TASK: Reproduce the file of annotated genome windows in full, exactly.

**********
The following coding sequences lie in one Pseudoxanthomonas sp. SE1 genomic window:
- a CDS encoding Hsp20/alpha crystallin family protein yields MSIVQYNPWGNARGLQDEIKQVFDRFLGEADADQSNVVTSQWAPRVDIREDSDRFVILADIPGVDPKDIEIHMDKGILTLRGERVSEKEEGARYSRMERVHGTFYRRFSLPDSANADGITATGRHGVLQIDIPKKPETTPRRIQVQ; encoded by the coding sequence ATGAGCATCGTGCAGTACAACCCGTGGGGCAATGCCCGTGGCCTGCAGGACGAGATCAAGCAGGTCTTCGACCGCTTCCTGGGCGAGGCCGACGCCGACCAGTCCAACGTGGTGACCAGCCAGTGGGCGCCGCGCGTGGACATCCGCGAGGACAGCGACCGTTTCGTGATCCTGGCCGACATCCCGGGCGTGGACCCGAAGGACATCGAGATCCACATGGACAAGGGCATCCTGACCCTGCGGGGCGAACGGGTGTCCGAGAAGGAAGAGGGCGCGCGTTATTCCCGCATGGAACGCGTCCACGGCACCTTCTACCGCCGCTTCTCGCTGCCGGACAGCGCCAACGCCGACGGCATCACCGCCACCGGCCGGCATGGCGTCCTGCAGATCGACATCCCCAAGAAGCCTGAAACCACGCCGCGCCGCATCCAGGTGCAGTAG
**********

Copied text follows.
The following coding sequences lie in one Pseudoxanthomonas sp. SE1 genomic window:
- a CDS encoding Hsp20/alpha crystallin family protein yields MSIVQYNPWGNARGLQDEIKQVFDRFLGEADADQSNVVTSQWAPRVDIREDSDRFVILADIPGVDPKDIEIHMDKGILTLRGERVSEKEEGARYSRMERVHGTFYRRFSLPDSANADGITATGRHGVLQIDIPKKPETTPRRIQVQ; encoded by the coding sequence ATGAGCATCGTGCAGTACAACCCGTGGGGCAATGCCCGTGGCCTGCAGGACGAGATCAAGCAGGTCTTCGACCGCTTCCTGGGCGAGGCCGACGCCGACCAGTCCAACGTGGTGACCAGCCAGTGGGCGCCGCGCGTGGACATCCGCGAGGACAGCGACCGTTTCGTGATCCTGGCCGACATCCCGGGCGTGGACCCGAAGGACATCGAGATCCACATGGACAAGGGCATCCTGACCCTGCGGGGCGAACGGGTGTCCGAGAAGGAAGAGGGCGCGCGTTATTCCCGCATGGAACGCGTCCACGGCACCTTCTACCGCCGCTTCTCGCTGCCGGACAGCGCCAACGCCGACGGCATCACCGCCACCGGCCGGCATGGCGTCCTGCAGATCGACATCCCCAAGAAGCCTGAAACCACGCCGCGCCGCATCCAGGTGCAGTAG